There must be half a dozen people out there who have not yet read Stieg Larsson’s trio: The Girl with the Dragon Tattoo, The Girl Who Played with Fire, and The Girl Who Kicked The Hornet’s Nest. Here’s my take on them:

The protagonists in all three books are a middle-aged man and a young woman, contemporary Swedes living in Stockholm. Blomkvist is a journalist, prominent and successful, dogged, determined, clever, highly ethical. A worthy hero. (The Swedish version of the movie is excellent; Blomkvist is played by a man who seems perfectly cast: not particularly handsome, but appealing.) Lisbeth is a puzzle. Gradually, over the three books, the reader is clued in to what has turned her in to such a cipher, but one suspects she would have been quirky anyway. Blomkvist speculates she has a touch of Aspergers. They are lovers, briefly, but this is not a love story. It’s a mystery/thriller.

The plot is dense and complex. The characters are wonderfully complicated. There are some interesting bad guys and plenty of mystery. These are engaging books, and I am particularly intrigued by Lisbeth. The best pages are the ones with Lisbeth on them.

I have friends who didn’t like the books, and I can see why. The Swedish names and place names are hard going and the author seems to think we need to know on what street every action takes place and how you take this unpronounceable street to that unpronounceable avenue to reach an unpronounceable destination. Even if the place names were in English, I’d find that much detailed information tedious. The setting, Stockholm and a smaller village some hours away, are interesting. Can’t say I’ve read anything else set in that time and place.

I do recommend the first two books. Even while I was grousing about the slow pace and the proliferation of street names, I couldn’t stop reading. Lisbeth is unique and fascinating. The third book, The Girl Who Kicked The Hornet’s Nest, I can’t recommend. My reading buddies and I wonder if Larsson, who had planned 10 books in this series and who died after writing only three of them, was either too ill or perhaps just not yet finished with the Hornet’s Nest before he died. It seems rough, like a draft not yet ready for publication. It does, however, finish the revelations about Lisbeth’s background, which you’ll be itching to know.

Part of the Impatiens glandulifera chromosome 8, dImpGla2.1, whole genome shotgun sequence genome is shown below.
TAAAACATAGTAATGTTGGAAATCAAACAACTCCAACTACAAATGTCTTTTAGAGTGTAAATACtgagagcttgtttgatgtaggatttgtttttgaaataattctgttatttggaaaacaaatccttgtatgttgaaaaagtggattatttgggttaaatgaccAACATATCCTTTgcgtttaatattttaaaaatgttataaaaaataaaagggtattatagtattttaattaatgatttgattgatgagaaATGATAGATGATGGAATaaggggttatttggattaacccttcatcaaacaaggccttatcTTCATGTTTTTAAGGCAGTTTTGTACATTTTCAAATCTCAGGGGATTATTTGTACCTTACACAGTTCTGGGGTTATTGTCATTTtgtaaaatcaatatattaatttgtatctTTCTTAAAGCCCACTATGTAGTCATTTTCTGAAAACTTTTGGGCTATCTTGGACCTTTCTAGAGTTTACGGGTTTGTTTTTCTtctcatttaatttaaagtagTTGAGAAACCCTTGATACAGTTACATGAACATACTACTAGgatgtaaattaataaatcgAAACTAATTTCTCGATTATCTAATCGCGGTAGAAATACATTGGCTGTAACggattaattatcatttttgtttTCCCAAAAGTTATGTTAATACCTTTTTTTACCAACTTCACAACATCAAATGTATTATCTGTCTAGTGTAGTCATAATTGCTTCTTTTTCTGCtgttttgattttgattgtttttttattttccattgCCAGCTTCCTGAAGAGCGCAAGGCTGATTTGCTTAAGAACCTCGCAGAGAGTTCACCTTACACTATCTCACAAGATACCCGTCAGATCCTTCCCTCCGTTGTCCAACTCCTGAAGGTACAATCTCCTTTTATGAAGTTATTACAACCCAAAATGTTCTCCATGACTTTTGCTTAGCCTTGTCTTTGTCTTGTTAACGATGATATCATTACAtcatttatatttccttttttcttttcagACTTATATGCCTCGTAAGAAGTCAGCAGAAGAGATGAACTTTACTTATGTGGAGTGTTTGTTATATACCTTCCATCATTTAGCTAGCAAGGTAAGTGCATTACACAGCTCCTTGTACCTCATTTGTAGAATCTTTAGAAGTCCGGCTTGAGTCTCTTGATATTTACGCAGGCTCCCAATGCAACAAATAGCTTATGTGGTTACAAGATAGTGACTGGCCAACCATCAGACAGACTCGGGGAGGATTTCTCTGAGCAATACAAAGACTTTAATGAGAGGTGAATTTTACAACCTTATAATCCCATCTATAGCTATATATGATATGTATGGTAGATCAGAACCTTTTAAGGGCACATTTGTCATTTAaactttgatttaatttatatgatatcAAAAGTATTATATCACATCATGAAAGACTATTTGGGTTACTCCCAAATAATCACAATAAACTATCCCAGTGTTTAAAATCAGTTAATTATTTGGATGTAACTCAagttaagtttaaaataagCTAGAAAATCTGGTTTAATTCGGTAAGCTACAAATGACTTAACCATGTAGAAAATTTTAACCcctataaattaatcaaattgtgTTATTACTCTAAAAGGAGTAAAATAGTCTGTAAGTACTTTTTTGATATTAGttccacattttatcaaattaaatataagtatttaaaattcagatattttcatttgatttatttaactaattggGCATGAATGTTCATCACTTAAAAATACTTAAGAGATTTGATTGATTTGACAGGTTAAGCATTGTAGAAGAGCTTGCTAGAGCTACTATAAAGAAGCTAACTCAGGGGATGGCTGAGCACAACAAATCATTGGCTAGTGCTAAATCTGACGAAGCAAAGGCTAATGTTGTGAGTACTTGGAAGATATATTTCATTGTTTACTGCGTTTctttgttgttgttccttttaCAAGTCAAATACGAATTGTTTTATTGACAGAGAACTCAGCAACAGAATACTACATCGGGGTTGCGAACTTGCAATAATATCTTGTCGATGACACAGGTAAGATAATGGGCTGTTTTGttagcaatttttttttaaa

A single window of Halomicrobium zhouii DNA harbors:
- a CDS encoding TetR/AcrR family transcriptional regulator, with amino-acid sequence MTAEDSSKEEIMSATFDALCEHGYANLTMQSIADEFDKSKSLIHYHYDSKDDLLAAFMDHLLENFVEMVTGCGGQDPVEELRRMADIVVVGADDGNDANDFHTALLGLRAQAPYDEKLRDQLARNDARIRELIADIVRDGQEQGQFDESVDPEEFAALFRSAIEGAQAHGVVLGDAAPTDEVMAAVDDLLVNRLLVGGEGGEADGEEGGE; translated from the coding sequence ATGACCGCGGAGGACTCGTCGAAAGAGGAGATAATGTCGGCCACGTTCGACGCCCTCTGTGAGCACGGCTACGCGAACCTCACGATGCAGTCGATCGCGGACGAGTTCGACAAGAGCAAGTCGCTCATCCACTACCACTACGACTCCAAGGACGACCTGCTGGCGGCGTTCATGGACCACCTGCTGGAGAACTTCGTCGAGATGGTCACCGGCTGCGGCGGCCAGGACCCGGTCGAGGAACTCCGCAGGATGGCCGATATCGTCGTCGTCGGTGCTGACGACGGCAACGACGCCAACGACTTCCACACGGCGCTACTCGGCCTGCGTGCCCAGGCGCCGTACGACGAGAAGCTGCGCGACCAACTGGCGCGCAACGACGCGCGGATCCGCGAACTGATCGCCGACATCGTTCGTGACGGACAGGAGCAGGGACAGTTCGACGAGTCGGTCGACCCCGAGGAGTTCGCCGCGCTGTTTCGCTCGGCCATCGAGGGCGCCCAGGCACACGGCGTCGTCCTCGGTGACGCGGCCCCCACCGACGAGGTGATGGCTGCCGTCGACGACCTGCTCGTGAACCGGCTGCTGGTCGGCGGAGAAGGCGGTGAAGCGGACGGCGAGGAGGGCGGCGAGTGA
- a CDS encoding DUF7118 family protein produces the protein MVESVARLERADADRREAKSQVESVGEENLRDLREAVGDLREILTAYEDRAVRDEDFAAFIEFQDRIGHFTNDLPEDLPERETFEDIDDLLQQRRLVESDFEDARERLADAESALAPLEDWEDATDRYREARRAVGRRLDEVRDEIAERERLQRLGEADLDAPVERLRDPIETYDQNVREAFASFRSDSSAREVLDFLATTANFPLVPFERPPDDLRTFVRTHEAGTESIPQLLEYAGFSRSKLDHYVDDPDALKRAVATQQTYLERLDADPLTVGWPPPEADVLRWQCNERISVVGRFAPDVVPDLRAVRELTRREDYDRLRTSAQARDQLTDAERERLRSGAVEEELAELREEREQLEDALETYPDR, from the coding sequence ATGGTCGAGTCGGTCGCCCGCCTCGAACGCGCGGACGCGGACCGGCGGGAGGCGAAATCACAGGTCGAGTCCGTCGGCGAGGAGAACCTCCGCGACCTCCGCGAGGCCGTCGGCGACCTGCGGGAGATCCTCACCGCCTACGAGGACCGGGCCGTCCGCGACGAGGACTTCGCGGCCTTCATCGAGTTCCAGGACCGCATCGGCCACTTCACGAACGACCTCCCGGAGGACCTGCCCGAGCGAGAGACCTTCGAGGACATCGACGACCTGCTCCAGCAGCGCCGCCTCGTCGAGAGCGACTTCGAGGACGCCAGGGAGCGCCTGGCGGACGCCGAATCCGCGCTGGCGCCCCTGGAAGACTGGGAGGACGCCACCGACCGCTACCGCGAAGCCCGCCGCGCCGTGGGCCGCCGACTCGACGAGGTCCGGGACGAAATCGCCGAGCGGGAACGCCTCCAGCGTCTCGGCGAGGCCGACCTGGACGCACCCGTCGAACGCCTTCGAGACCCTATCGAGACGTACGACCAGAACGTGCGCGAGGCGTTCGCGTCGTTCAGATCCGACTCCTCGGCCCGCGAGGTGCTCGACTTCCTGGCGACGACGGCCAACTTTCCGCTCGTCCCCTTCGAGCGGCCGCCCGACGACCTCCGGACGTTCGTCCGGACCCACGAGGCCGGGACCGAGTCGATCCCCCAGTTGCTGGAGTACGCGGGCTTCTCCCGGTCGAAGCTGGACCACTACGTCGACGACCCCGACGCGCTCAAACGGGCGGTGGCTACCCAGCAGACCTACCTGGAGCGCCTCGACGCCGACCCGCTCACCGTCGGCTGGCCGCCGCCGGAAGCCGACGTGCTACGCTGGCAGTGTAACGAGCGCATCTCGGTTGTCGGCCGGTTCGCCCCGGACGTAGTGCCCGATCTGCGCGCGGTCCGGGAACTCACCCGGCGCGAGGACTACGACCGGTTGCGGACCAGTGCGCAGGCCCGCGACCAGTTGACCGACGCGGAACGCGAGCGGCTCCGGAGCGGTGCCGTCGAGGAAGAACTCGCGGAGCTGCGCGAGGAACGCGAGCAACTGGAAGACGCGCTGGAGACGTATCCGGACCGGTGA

There is an American movie version of the first book which I haven’t seen but my friend Jane says is very good. I believe there is already a Swedish version of Book 2, which I am eager to find. The movie is of course quicker and easier to digest than the book.

So let’s come up with some stars. I’d give the first two books four stars, maybe four and a half. I’m withholding the full five because of the pacing and tedious bits. The Hornet’s Nest, not nearly as good, but still I had to finish it. Three stars.

About glcraig

Gretchen Craig’s lush, sweeping tales deliver edgy, compelling characters who test the boundaries of integrity, strength, and love. Told with sensitivity, the novels realistically portray the raw suffering of people in times of great upheaval. Gretchen was born and raised in Florida. She’s lived in climates and terrain as diverse as the white beaches of the Gulf Coast, the rocky shores of Maine, and the dusty plains of Texas. Her awareness of place imbues every page with the smell of the bayous of Louisiana, the taste of gumbo in New Orleans, or the grit of a desert storm. Rich in compelling characters and historical detail, Always and Forever is a sweeping saga of Josie and Cleo, mistress and slave. Amid Cajuns and Creoles, the bonds between these two remarkable women are tested by prejudice, tragedy, and passion for one extraordinary man. Gretchen’s first novel won the Colorado Romance Writers Award of Excellence for Mainstream with Romantic Elements and was chosen as an Editor’s Pick in the Historical Novel Society reviews. Ever My Love, winner of the Booksellers Best Award from the Greater Detroit Romance Writers of America, continues the story of Cleo and Josie’s families, of their struggle for principle, justice, and love in a world where the underpinnings of the plantation culture are crumbling. Crimson Sky, inspired by the pueblos, mountains, and deserts of New Mexico, evokes the lives of people facing neighboring marauders and drought. Now the march of Spanish Conquistadors up the Rio Grande threatens their homeland, their culture, and their entire belief system.
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